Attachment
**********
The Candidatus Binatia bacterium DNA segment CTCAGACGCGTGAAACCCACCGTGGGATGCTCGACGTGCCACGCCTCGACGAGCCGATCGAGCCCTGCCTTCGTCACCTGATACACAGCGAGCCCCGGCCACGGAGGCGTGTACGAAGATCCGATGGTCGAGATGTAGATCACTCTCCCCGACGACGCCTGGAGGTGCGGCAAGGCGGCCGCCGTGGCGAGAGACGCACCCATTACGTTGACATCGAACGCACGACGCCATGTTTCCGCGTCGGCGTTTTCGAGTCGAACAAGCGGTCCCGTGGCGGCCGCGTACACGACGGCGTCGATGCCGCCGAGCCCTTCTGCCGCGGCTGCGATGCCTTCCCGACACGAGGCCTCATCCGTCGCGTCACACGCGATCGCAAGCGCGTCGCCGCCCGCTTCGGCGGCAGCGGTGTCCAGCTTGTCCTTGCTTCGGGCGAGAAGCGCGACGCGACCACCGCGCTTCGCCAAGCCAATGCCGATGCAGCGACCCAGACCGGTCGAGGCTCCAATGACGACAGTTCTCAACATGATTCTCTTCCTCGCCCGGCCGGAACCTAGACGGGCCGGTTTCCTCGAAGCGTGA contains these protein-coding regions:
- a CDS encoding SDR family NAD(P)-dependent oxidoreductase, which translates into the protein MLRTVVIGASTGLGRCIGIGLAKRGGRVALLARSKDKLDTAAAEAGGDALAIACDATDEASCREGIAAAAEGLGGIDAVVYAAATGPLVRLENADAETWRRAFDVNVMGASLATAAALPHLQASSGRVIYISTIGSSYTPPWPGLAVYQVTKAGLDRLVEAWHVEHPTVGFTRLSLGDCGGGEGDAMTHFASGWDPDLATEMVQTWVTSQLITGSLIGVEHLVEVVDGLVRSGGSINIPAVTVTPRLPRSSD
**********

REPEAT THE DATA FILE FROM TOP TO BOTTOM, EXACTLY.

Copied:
The Candidatus Binatia bacterium DNA segment CTCAGACGCGTGAAACCCACCGTGGGATGCTCGACGTGCCACGCCTCGACGAGCCGATCGAGCCCTGCCTTCGTCACCTGATACACAGCGAGCCCCGGCCACGGAGGCGTGTACGAAGATCCGATGGTCGAGATGTAGATCACTCTCCCCGACGACGCCTGGAGGTGCGGCAAGGCGGCCGCCGTGGCGAGAGACGCACCCATTACGTTGACATCGAACGCACGACGCCATGTTTCCGCGTCGGCGTTTTCGAGTCGAACAAGCGGTCCCGTGGCGGCCGCGTACACGACGGCGTCGATGCCGCCGAGCCCTTCTGCCGCGGCTGCGATGCCTTCCCGACACGAGGCCTCATCCGTCGCGTCACACGCGATCGCAAGCGCGTCGCCGCCCGCTTCGGCGGCAGCGGTGTCCAGCTTGTCCTTGCTTCGGGCGAGAAGCGCGACGCGACCACCGCGCTTCGCCAAGCCAATGCCGATGCAGCGACCCAGACCGGTCGAGGCTCCAATGACGACAGTTCTCAACATGATTCTCTTCCTCGCCCGGCCGGAACCTAGACGGGCCGGTTTCCTCGAAGCGTGA contains these protein-coding regions:
- a CDS encoding SDR family NAD(P)-dependent oxidoreductase, which translates into the protein MLRTVVIGASTGLGRCIGIGLAKRGGRVALLARSKDKLDTAAAEAGGDALAIACDATDEASCREGIAAAAEGLGGIDAVVYAAATGPLVRLENADAETWRRAFDVNVMGASLATAAALPHLQASSGRVIYISTIGSSYTPPWPGLAVYQVTKAGLDRLVEAWHVEHPTVGFTRLSLGDCGGGEGDAMTHFASGWDPDLATEMVQTWVTSQLITGSLIGVEHLVEVVDGLVRSGGSINIPAVTVTPRLPRSSD